First Lady Eleanor Roosevelt was a well known proponent for the change, and had also put pressure on the Marine Corps Women’s Reserve, WAVES (Women Accepted for Volunteer Emergency Service), and SPARS (the women’s component of the Coast Guard) — all subsets of the Navy — to do the same. The SPARS would finally be integrated in October 1944, and the WAVES in December 1944. As a matter of reference, the Women’s Army Auxiliary Corps (later fully incorporated and called the Women’s Army Corps) accepted African Americans beginning in January 1941, but capped the number who could serve to around 10% of the corps.
Under pressure from several directions, the Navy ended exclusion based on race in January 1945. Due to the Navy Nurse Corps being one of the last units to accept African Americans, it had the smallest representation of black women. By August 1945, when the war ended, there were just four active duty African American nurses in the Navy Nurse Corps, versus more than 6,000 that had served with the Women’s Army Corps during the war.
Tough enough to chew nails? The February 11, 1944 issue of the Higgins Worker featured a real “Wendy the Welder,” Stanislawa Barr, a welding trainee at the Industrial Canal plant. The article states that Stalislawa who toured in the 30s as the “world’s strongest girl” now “astounds the plant’s strongest men by breaking 60 penny spikes with her teeth, and defying any man to lift her.”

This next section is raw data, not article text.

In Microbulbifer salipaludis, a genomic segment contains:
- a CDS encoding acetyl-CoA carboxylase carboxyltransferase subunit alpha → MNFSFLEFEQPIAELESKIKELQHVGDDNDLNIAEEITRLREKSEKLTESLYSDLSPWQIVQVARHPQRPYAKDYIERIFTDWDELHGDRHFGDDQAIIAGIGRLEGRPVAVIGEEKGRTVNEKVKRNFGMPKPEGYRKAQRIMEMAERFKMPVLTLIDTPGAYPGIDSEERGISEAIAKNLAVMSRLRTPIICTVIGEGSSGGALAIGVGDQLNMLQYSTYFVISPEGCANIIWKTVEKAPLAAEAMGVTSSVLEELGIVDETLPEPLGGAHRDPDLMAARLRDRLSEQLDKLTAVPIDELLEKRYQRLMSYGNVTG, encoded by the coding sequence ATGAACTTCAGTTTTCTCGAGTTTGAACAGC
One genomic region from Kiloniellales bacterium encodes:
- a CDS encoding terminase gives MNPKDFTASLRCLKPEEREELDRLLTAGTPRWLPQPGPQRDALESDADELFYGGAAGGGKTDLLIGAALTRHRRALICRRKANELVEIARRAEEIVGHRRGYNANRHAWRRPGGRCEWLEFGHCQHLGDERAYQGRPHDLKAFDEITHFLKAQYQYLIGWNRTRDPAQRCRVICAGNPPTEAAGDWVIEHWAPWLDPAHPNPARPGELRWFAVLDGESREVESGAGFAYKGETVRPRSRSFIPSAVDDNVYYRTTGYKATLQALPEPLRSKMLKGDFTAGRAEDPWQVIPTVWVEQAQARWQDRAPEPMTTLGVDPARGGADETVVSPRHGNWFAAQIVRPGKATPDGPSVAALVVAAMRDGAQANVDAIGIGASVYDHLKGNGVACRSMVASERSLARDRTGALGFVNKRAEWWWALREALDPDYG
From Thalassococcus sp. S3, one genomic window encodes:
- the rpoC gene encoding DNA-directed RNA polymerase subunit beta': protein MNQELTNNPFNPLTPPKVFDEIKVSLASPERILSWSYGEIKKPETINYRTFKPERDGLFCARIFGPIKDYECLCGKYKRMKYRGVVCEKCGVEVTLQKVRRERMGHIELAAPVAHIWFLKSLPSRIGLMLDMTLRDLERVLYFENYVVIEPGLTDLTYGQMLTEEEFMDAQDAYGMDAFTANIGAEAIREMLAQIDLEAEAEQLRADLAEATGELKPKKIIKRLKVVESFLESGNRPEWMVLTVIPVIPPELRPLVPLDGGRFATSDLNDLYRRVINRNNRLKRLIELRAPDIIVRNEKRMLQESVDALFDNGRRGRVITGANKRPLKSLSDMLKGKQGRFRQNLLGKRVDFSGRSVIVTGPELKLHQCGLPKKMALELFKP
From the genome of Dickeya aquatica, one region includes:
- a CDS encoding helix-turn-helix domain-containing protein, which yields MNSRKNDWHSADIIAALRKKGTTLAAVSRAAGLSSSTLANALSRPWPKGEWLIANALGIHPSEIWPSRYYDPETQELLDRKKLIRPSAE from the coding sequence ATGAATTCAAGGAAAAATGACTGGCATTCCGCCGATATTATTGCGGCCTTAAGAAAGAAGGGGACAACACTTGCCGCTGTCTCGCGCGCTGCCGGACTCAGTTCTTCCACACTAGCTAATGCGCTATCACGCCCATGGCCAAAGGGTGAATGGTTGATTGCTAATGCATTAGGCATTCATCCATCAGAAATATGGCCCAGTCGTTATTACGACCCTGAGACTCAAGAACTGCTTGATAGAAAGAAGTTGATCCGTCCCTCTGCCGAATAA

Post by The National WWII Museum Curator Kimberly Guise
Caroline Ferriday, a wealthy and beautiful young woman from Connecticut, spent her whole life trying to right the wrongs of the Nazi regime. Initially working to aid French citizens, she turned her efforts specifically to the “Lapins,” a group of women who were arrested for aiding the French Resistance and used for horrific Nazi medical experiments.
A radio disguised in a suitcase, clandestine parachute drops and a one-legged female spy sound like the basic elements for a blockbuster WWII espionage film or bestselling suspense novel. But the story of the suitcase radio and spy Virginia Hall is all part of the true story of wartime top-secret communications.
Find out more about the Museum’s suitcase radio, which would have been used by British agents of the Special Operations Executive, and the heroic actions of Virginia Hall.
Posted by interactive content and community manager Kacey Hill
The National WWII Museum tells the story of the American Experience in the war that changed the world - why it was fought, how it was won, and what it means today - so that all generations will understand the price of freedom and be inspired by what they learn.